You depend upon this group to make great things happen in your practice every day. And they depend on you for inspiration, motivation, direction, and accountability. If they are inspired, they understand the mission and the purpose of their roles and why they are essential to the success of the practice. If they are not, they will be mere cogs in your practice wheel, never really connecting their responsibilities to the effectiveness of the practice, not to mention their own success. If they are motivated, they want to deliver excellence every day in every interaction. If they are not, they won’t care and most likely they won’t stick around for long – if you’re lucky that is.
If they have clear direction, they understand your expectations and the measures of success. And if they are accountable, they are empowered to take action. If they lack direction and accountability, they will be quick to point fingers and assign blame when things go wrong – as they will, regularly. Whether you acknowledge it or not, everything in your practice depends upon staff fully understanding what you expect and being fully empowered to deliver on those expectations.
Unfortunately, the word “accountability” has taken on negative connotations in recent years – associated with negligence or incompetence. Staff can be suspicious of the term and view being “accountable” as being “liable.” In actuality, it should be the foundation for empowerment upon which trust and confidence is built among the entire team.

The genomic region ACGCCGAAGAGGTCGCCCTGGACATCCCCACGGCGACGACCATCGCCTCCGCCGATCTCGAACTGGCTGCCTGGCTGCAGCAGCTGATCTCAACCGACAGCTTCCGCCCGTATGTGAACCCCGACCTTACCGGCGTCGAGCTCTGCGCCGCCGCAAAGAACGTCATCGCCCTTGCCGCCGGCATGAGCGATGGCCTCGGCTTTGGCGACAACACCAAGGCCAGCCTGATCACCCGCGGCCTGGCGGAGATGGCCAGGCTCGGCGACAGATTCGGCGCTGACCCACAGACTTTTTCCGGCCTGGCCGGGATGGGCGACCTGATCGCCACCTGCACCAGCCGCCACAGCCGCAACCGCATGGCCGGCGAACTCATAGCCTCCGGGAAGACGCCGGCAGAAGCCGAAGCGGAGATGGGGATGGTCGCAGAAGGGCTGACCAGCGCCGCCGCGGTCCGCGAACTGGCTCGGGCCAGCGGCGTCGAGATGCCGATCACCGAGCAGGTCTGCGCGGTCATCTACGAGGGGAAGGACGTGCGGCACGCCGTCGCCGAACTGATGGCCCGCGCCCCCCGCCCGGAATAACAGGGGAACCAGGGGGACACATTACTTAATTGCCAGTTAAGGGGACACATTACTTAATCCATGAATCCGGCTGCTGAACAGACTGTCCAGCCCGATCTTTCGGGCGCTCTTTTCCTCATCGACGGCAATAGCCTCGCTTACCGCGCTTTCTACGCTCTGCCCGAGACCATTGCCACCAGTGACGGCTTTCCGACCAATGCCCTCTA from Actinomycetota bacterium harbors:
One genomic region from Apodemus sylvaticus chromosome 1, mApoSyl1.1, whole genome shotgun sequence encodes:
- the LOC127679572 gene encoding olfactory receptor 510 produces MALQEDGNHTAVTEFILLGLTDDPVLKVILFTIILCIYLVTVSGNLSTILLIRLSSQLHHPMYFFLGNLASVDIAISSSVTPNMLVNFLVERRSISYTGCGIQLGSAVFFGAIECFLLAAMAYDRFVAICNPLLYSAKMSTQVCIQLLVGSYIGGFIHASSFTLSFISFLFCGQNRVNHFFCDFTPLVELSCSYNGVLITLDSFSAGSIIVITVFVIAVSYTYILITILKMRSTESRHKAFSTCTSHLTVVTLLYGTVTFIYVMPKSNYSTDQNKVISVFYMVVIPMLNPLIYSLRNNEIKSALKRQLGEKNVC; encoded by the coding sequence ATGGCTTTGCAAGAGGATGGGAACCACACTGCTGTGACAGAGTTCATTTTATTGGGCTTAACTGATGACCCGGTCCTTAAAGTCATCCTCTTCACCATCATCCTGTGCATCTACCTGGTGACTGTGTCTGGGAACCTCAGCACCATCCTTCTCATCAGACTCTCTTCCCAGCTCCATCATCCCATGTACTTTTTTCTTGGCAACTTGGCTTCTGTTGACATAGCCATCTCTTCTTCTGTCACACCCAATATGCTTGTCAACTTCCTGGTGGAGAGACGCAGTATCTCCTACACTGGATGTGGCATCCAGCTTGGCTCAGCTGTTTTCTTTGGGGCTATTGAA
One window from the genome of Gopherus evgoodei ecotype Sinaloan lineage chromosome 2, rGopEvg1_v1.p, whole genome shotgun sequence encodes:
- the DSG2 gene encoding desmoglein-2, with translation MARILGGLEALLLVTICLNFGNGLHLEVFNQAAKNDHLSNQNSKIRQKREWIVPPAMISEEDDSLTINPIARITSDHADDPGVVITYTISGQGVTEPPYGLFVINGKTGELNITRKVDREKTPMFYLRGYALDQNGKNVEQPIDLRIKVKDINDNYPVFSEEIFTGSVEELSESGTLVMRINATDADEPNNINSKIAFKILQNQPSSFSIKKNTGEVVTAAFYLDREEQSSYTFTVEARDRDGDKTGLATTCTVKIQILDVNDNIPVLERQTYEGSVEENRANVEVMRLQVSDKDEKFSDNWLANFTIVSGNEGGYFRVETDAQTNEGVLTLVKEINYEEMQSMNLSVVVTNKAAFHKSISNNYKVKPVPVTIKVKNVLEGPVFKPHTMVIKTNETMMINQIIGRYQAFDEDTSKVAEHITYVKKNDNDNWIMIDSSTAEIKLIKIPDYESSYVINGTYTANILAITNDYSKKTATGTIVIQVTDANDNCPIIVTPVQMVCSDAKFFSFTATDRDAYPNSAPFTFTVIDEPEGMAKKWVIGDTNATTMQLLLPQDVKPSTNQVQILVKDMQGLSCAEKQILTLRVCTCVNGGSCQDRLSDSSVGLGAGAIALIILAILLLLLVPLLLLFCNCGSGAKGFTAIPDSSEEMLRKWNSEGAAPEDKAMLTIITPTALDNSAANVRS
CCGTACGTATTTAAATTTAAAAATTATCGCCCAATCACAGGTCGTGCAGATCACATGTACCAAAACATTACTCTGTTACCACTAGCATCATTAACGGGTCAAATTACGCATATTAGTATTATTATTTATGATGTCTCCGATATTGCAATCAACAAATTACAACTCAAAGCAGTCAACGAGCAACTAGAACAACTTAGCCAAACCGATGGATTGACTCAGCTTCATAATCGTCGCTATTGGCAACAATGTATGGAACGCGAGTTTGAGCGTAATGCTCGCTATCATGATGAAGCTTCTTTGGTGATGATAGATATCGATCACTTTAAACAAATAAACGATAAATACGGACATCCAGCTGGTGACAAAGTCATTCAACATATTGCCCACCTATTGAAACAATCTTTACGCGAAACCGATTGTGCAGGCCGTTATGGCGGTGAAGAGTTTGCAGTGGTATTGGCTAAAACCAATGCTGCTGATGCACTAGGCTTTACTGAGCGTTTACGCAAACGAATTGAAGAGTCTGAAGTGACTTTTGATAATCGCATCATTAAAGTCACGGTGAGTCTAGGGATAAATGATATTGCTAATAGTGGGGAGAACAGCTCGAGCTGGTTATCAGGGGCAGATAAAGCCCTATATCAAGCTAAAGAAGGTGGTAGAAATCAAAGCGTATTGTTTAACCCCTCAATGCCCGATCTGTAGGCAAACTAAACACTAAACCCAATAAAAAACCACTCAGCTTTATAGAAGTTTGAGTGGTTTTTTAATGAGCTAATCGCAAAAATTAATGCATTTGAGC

And while clear direction and accountability have been proven again and again to be integral to the success of every office, often they are absent. Why? Because providing clear direction and establishing systems of true accountability require time, energy, and a sincere commitment to do things differently. They cannot be achieved until written expectations for every team member are established. These require specificity, yet many practitioners hold on to vague generalizations. The old “everyone does everything” doesn’t work in today’s demanding workplace. Certainly, you need cross-training, backup systems, and protocols so that other staff can step in when necessary. But individual employees need to know what is expected of them individually, and they must have the tools and training to fulfill those expectations.